Here is a guide to converting audio from YouTube, and then splitting a single audio file via Audacity.
[In conjunction with the parent article: Linux Audio Tools.]
Like many, YouTube is a captivating platform for video die-hards. You can also view/listen to full-length music albums, most of which are older vinyl LP’s which have never seen an official CD release.
If like me, you like listening to some of those dinosaur recordings away from YouTube, you can use tools to both convert a video file to audio, and then split the audio file into smaller separate files. This is how I do it.
YouTube Audio Converter
There are several online services which can convert a YouTube URL string, to a local mp3 file. You really want one that can convert at 192kbps or higher. The one I use is http://theyoump3.com, which converts to 192 by default. Another one I’m aware of is: http: //convert2mp3.net. There are probably several others. Use this research and discernment when using any of these.
The function is very straight forward.
Find the YouTube URL string of your choice. In this documented example, you need a video/URL which is labelled as FULL ALBUM, with several songs in the video. It doesn’t matter which one you use for your test, just find one, and copy out the URL to a text file. Strip out anything after the v= part, like List references. The final URL should look like this:
- Go to the http://theyoump3.com website, enter the above URL into the ‘Insert The Video Link Here‘ field, and then click the Convert button.
- Once the conversion is complete, it will land on your computer. If not to a default folder, then to the folder of your choice.
- This file can then by opened by Audacity, which we can now move onto part two of this examples/test.
Make sure you have Audacity installed on your Linux system. Some distros have it installed by default, others you will have to manually install through the command line:
sudo apt-get install audacity
- Once Audacity is installed, you can access from the menu: Menu > Sound & Video > Audacity.
- Open the converted mp3 download file, wait for it to open, it could upward of 30 seconds or so, considering it is a full-album file.
- You should now see the file opened, it will be shown as a blue coloured waveform.
Inspect the waveform. You will see clear spaces (or gaps) across the file. These are the breaks in between songs. It is these breaks where we have to insert labels (or markers). These label placeholders act as break-points, so when the automated separation process occurs, the files will be broken at those intersections.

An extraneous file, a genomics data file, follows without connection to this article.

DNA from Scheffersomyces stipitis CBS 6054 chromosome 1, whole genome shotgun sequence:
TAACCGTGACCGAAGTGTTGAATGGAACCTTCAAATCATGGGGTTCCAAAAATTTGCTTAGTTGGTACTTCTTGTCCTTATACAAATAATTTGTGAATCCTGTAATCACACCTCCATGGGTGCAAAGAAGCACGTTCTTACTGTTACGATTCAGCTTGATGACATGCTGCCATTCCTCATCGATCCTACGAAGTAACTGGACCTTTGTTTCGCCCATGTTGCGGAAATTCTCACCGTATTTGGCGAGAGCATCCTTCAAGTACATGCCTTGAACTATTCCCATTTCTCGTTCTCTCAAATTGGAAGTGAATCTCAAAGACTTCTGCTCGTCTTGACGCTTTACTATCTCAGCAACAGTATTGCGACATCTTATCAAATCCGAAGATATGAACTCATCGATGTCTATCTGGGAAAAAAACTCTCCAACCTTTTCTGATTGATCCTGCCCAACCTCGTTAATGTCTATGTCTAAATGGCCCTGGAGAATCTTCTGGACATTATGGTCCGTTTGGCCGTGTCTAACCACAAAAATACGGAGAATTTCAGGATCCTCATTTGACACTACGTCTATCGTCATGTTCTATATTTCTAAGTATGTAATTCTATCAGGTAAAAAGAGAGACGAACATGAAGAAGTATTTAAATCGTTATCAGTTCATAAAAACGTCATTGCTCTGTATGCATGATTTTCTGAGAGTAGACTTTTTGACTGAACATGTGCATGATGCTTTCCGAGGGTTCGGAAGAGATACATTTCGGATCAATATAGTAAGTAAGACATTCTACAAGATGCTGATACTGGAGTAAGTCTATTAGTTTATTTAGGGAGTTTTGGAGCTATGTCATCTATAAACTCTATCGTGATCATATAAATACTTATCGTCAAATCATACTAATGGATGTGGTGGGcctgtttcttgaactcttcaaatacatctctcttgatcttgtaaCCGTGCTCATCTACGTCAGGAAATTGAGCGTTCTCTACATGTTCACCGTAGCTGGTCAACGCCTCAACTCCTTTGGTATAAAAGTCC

To do this, we create labels on each blank space. Having done this a few times already, I reckon it is easier to start from the last song/file, and then work your way forward.
Go to the last track. Place the playhead on the region where the space is (between the penultimate track and the last track). The playhead should just be a single line, rather than an extended space.
- From the top menu go to: Tracks > Add Label At Selection. A small box will appear on the break point, underneath the waveform.
- Enter some text. Because it refers to a song, enter that as the text, for example: ‘05 – Track 05‘.
- When the wave-form is separated, the labels become your file names. If you save the labels as file names at this stage, it will save you a renaming job later on.
- Go to all the other break-points, and add a label until the entire wave-form is completed. For track 01, click the rewind button until the playhead reaches 00:00, then add the label ’01 ……’
Now that all the labels are added, it is time to begin the separation process. From the top menu go to: File > Export Multiple.
- Select where the exported/separated files are to go [select a folder]
- Select your format. There are many options here. I just used mp3, export at constant bit rate, at 192 kbps. You however, can select whatever you require.
- Select your Name Files option. This refers to the labels you have given. The default is: ‘Using Label/Track Name’. If you haven’t included a track number in your label, then you should use: ‘Numbering before Label/Track Name’. Because I have included a track number already, I can just leave it at the default setting.
- Click Export.
- The Edit Metadata dialog will display. We will not edit anything in this section, we will do that later using the EasyTag application. Click OK through all the songs.
- Once done, the actual export/separation will begin, and build the separated songs as files in your selected folder.
- If you wish to save this wave-form file (with the added labels) as an Audacity Project, go to: File > Save (save as an AUP file).
Here is a YouTube video example of how to split out a single audio file via Audacity. Even though the Audacity version used in the video is based on Windows, the same principles apply in Linux.